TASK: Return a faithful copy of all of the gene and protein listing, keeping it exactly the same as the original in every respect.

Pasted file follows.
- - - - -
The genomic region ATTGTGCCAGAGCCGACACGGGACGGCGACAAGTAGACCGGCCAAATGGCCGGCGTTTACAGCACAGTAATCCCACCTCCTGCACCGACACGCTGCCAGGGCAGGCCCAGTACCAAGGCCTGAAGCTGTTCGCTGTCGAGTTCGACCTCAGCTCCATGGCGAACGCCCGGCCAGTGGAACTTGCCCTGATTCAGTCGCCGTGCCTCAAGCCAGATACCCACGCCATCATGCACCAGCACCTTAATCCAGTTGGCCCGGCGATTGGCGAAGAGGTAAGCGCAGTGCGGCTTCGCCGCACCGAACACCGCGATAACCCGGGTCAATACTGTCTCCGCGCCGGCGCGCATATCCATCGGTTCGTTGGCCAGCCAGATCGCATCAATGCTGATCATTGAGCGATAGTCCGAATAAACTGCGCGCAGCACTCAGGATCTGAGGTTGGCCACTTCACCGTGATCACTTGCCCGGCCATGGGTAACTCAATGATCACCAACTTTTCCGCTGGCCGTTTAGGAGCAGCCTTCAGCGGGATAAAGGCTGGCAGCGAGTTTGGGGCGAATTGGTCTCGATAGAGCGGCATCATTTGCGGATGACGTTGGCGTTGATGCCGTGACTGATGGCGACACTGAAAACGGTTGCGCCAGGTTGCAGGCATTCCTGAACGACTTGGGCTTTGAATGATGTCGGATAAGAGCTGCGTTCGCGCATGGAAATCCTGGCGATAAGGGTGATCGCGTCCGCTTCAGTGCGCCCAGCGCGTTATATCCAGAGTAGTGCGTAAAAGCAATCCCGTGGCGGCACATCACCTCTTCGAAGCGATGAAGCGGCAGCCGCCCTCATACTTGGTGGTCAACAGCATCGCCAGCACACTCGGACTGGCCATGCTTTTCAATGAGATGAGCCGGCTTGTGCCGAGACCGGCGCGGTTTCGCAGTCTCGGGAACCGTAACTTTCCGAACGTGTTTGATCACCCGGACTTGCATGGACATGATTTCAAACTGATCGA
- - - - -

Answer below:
The genomic region ATTGTGCCAGAGCCGACACGGGACGGCGACAAGTAGACCGGCCAAATGGCCGGCGTTTACAGCACAGTAATCCCACCTCCTGCACCGACACGCTGCCAGGGCAGGCCCAGTACCAAGGCCTGAAGCTGTTCGCTGTCGAGTTCGACCTCAGCTCCATGGCGAACGCCCGGCCAGTGGAACTTGCCCTGATTCAGTCGCCGTGCCTCAAGCCAGATACCCACGCCATCATGCACCAGCACCTTAATCCAGTTGGCCCGGCGATTGGCGAAGAGGTAAGCGCAGTGCGGCTTCGCCGCACCGAACACCGCGATAACCCGGGTCAATACTGTCTCCGCGCCGGCGCGCATATCCATCGGTTCGTTGGCCAGCCAGATCGCATCAATGCTGATCATTGAGCGATAGTCCGAATAAACTGCGCGCAGCACTCAGGATCTGAGGTTGGCCACTTCACCGTGATCACTTGCCCGGCCATGGGTAACTCAATGATCACCAACTTTTCCGCTGGCCGTTTAGGAGCAGCCTTCAGCGGGATAAAGGCTGGCAGCGAGTTTGGGGCGAATTGGTCTCGATAGAGCGGCATCATTTGCGGATGACGTTGGCGTTGATGCCGTGACTGATGGCGACACTGAAAACGGTTGCGCCAGGTTGCAGGCATTCCTGAACGACTTGGGCTTTGAATGATGTCGGATAAGAGCTGCGTTCGCGCATGGAAATCCTGGCGATAAGGGTGATCGCGTCCGCTTCAGTGCGCCCAGCGCGTTATATCCAGAGTAGTGCGTAAAAGCAATCCCGTGGCGGCACATCACCTCTTCGAAGCGATGAAGCGGCAGCCGCCCTCATACTTGGTGGTCAACAGCATCGCCAGCACACTCGGACTGGCCATGCTTTTCAATGAGATGAGCCGGCTTGTGCCGAGACCGGCGCGGTTTCGCAGTCTCGGGAACCGTAACTTTCCGAACGTGTTTGATCACCCGGACTTGCATGGACATGATTTCAAACTGATCGA